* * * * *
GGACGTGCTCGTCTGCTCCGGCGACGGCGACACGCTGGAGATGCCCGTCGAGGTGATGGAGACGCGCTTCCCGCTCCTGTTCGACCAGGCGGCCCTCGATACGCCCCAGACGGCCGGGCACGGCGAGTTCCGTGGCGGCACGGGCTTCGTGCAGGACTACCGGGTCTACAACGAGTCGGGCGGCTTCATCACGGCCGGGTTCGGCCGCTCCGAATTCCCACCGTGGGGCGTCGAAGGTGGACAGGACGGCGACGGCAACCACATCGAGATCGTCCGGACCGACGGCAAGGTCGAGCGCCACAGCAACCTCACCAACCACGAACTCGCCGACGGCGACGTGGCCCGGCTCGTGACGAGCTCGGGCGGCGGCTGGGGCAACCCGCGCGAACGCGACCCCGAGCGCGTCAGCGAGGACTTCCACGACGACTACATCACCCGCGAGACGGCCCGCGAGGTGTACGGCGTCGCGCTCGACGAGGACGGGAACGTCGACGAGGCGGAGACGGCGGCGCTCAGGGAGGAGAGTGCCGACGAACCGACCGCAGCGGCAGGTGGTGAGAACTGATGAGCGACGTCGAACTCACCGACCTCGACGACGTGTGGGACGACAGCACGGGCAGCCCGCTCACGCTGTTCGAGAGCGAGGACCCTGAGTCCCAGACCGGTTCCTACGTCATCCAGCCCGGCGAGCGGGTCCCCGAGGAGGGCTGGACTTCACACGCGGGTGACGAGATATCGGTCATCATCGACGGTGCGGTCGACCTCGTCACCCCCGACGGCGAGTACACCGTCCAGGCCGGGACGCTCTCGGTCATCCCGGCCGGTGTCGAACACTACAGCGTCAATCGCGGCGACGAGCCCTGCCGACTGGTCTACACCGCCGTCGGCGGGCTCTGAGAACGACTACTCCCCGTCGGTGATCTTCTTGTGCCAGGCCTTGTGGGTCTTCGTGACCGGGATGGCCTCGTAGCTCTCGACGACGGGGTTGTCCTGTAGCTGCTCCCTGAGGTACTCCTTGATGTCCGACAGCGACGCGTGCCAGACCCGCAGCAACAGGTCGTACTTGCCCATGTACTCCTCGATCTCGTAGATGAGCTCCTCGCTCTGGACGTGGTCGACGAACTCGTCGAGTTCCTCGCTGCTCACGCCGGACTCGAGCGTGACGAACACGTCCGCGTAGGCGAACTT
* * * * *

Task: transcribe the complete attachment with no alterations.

GGACGTGCTCGTCTGCTCCGGCGACGGCGACACGCTGGAGATGCCCGTCGAGGTGATGGAGACGCGCTTCCCGCTCCTGTTCGACCAGGCGGCCCTCGATACGCCCCAGACGGCCGGGCACGGCGAGTTCCGTGGCGGCACGGGCTTCGTGCAGGACTACCGGGTCTACAACGAGTCGGGCGGCTTCATCACGGCCGGGTTCGGCCGCTCCGAATTCCCACCGTGGGGCGTCGAAGGTGGACAGGACGGCGACGGCAACCACATCGAGATCGTCCGGACCGACGGCAAGGTCGAGCGCCACAGCAACCTCACCAACCACGAACTCGCCGACGGCGACGTGGCCCGGCTCGTGACGAGCTCGGGCGGCGGCTGGGGCAACCCGCGCGAACGCGACCCCGAGCGCGTCAGCGAGGACTTCCACGACGACTACATCACCCGCGAGACGGCCCGCGAGGTGTACGGCGTCGCGCTCGACGAGGACGGGAACGTCGACGAGGCGGAGACGGCGGCGCTCAGGGAGGAGAGTGCCGACGAACCGACCGCAGCGGCAGGTGGTGAGAACTGATGAGCGACGTCGAACTCACCGACCTCGACGACGTGTGGGACGACAGCACGGGCAGCCCGCTCACGCTGTTCGAGAGCGAGGACCCTGAGTCCCAGACCGGTTCCTACGTCATCCAGCCCGGCGAGCGGGTCCCCGAGGAGGGCTGGACTTCACACGCGGGTGACGAGATATCGGTCATCATCGACGGTGCGGTCGACCTCGTCACCCCCGACGGCGAGTACACCGTCCAGGCCGGGACGCTCTCGGTCATCCCGGCCGGTGTCGAACACTACAGCGTCAATCGCGGCGACGAGCCCTGCCGACTGGTCTACACCGCCGTCGGCGGGCTCTGAGAACGACTACTCCCCGTCGGTGATCTTCTTGTGCCAGGCCTTGTGGGTCTTCGTGACCGGGATGGCCTCGTAGCTCTCGACGACGGGGTTGTCCTGTAGCTGCTCCCTGAGGTACTCCTTGATGTCCGACAGCGACGCGTGCCAGACCCGCAGCAACAGGTCGTACTTGCCCATGTACTCCTCGATCTCGTAGATGAGCTCCTCGCTCTGGACGTGGTCGACGAACTCGTCGAGTTCCTCGCTGCTCACGCCGGACTCGAGCGTGACGAACACGTCCGCGTAGGCGAACTT